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How to Survive Christmas with your Family


Christmas is a time of year for family and appreciating what you have, but that doesn't make it any less of a minefield to navigate. Cramming all those people into a small house and filling them with wine and mince pies nearly always results in one thing, and it isn't pretty. If you still want to be on speaking terms with your loved ones the day after Christmas, then read on...


1. Prep
Nothing kicks off a day of awkwardness by failing to remember your nephew's name, or asking after your cousin's girlfriend only to find out they broke up a few days ago. LEARN THIS STUFF. It will also help if you figure out a way to describe your entire year in one sentence for your deaf uncle.

2. Lie
There's no sense in upsetting your parents by revealing how much of a loser you are, so learn to end the truth about your life a little for their sakes. For example: "Yeah, I LOVE my job at the moment, and definitely don't spend Sunday night weeping into my pillow.".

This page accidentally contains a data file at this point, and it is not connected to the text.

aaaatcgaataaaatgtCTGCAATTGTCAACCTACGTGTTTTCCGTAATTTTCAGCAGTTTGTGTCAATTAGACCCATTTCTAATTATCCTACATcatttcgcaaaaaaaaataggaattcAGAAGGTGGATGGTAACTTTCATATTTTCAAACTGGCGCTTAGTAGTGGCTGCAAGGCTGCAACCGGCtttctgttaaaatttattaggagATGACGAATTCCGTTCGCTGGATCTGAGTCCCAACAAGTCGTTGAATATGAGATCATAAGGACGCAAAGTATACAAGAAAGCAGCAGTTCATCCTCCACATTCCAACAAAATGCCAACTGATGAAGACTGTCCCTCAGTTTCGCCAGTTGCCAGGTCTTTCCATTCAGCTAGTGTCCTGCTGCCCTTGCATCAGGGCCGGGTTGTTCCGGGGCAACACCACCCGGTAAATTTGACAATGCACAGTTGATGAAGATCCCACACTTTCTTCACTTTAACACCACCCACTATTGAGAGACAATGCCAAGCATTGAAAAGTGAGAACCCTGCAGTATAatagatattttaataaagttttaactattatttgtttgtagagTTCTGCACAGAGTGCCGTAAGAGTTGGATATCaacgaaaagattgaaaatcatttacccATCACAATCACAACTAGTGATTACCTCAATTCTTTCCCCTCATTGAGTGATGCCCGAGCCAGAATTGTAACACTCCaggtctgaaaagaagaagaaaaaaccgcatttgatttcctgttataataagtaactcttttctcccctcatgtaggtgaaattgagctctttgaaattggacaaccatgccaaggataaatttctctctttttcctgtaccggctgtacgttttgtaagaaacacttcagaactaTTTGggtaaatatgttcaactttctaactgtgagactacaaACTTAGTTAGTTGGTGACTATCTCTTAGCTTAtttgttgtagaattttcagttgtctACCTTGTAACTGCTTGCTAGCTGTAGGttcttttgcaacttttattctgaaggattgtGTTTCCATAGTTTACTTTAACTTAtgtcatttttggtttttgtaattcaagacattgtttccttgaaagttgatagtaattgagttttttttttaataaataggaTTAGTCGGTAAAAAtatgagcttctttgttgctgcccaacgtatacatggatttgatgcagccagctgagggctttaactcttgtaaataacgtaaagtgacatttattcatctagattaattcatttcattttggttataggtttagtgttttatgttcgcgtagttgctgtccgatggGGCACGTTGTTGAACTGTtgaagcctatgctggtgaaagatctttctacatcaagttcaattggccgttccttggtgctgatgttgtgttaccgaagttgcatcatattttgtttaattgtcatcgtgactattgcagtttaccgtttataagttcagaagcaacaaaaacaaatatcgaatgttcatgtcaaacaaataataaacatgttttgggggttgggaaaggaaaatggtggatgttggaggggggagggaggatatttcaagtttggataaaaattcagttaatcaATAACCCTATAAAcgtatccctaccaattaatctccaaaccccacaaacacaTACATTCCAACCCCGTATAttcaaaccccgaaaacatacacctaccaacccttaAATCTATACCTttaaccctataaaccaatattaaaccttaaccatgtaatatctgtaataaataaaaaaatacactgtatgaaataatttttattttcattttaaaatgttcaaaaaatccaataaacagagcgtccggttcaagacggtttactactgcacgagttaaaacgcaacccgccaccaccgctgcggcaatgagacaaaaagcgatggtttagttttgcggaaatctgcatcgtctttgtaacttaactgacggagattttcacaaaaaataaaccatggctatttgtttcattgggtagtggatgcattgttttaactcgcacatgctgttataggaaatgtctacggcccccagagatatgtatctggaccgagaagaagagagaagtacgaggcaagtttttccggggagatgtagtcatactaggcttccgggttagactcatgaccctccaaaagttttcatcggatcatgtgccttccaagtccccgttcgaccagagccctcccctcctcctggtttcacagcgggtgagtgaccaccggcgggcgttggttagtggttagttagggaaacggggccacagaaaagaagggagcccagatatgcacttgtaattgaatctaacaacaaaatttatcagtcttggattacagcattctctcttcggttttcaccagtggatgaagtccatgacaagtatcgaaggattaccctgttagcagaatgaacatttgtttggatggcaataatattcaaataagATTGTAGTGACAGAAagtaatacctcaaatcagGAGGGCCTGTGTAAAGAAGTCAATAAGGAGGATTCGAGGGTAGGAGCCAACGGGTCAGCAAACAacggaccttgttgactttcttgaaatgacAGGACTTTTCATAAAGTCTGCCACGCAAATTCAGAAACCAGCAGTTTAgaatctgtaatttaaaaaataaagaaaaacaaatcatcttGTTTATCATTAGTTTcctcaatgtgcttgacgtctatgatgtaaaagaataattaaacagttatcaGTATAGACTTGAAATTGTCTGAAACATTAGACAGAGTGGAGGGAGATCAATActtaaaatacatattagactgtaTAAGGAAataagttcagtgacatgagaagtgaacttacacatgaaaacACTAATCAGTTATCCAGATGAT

3. Alcohol
Festive booze should always be enjoyed responsibly, but it makes sense to crack open a few bottles of bubbly. People are less likely to ask why you aren't married yet if they have a bit of 'festive cheer' in them - plus it makes the carol singing sound so much better.


4. Throw your sibling/partner/family pet under the bus
This is a mean but useful tactic. Instead of struggling to explain why your job is in fact not a dead-end role, try diverting attention away from yourself by shifting focus on how bad your brother's exam results are. Works like a treat.

5. Start the grandparents off on a story
Popular topics include how life was when they were a child, how much better things were back in the their day, and how awful the internet is. This will burn at least two hours.

6. Offer to help cook the Christmas Dinner
Not only will this cheer your mother up to no end, but also means you can scream "I'M BUSY!" if anyone tries to talk to you.


7. Work
If you work at a bar, restaurant, or as a superhero, offer to take the Christmas shift. You can avoid your family if they are too drunk and well-fed to be annoying, plus you get paid double time.

8. Hide every Christmas songs Album in the House
Your ears will thank us later. The festive tunes were nice when we started hearing them back in September, but now those painfully cheery songs have outstayed their welcome.

9. Help Someone Out
Finally, do you see your sister's boyfriend sweating profusely as your recently divorced auntie drunkenly flirts with him? Head on over and help the poor guy out - 'tis the season and all that...


While some of these tips to survive Christmas with your family may seem absurd, they have been proven to work well, and provide a bit of comic relief if nothing else. Cheers to having a successful, happy Christmas season with family and friends!

Annmarie John
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